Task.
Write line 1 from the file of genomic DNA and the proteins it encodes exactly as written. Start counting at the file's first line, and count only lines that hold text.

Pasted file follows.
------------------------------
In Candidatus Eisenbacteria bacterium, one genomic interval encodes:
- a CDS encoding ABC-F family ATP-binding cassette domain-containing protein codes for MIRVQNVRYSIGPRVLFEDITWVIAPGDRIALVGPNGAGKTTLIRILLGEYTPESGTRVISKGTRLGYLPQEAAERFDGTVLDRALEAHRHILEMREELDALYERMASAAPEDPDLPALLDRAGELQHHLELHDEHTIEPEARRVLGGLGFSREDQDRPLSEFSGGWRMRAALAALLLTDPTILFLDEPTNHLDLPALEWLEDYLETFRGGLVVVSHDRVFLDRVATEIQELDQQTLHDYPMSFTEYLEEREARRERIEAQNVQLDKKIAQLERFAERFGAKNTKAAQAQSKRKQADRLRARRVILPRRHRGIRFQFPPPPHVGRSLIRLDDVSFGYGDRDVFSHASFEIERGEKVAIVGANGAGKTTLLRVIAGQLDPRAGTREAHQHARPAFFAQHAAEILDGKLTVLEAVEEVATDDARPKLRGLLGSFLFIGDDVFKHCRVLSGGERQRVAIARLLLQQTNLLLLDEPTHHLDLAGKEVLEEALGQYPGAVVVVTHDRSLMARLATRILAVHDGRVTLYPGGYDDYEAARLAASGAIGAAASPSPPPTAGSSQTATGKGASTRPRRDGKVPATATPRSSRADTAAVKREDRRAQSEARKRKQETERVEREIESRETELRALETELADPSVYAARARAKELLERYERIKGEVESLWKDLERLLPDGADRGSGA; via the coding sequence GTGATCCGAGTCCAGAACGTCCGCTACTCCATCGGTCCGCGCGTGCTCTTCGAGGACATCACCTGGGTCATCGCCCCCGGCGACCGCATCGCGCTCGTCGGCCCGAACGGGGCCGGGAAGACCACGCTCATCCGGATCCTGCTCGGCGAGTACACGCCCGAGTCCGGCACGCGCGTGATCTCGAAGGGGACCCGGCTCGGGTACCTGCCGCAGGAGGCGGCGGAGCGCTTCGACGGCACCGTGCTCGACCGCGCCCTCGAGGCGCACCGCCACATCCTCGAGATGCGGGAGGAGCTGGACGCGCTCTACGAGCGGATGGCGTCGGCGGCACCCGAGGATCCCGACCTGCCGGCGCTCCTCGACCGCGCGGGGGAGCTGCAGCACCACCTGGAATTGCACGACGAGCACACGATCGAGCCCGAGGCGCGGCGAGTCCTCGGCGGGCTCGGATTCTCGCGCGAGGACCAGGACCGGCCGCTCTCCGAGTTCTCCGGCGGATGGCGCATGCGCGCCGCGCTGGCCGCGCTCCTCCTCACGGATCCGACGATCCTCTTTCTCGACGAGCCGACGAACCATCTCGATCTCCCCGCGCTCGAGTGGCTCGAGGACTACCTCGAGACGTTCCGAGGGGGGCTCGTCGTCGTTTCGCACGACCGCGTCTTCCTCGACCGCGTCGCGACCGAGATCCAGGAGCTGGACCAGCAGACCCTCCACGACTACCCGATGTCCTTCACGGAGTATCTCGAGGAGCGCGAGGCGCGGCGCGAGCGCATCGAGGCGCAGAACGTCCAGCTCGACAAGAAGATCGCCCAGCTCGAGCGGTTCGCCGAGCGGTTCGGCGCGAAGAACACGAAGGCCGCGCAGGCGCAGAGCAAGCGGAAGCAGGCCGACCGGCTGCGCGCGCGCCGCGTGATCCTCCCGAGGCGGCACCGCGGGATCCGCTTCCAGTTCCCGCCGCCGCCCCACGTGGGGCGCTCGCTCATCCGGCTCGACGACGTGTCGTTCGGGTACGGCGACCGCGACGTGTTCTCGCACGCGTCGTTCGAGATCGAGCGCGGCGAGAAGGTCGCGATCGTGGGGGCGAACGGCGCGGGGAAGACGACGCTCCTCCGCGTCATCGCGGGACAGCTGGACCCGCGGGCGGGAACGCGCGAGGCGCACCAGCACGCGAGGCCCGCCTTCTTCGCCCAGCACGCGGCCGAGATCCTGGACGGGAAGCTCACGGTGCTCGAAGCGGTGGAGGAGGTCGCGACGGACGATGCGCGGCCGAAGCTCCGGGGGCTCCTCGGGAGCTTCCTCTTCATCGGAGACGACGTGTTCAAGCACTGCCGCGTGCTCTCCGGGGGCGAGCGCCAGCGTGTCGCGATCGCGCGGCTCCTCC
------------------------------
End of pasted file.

In Candidatus Eisenbacteria bacterium, one genomic interval encodes: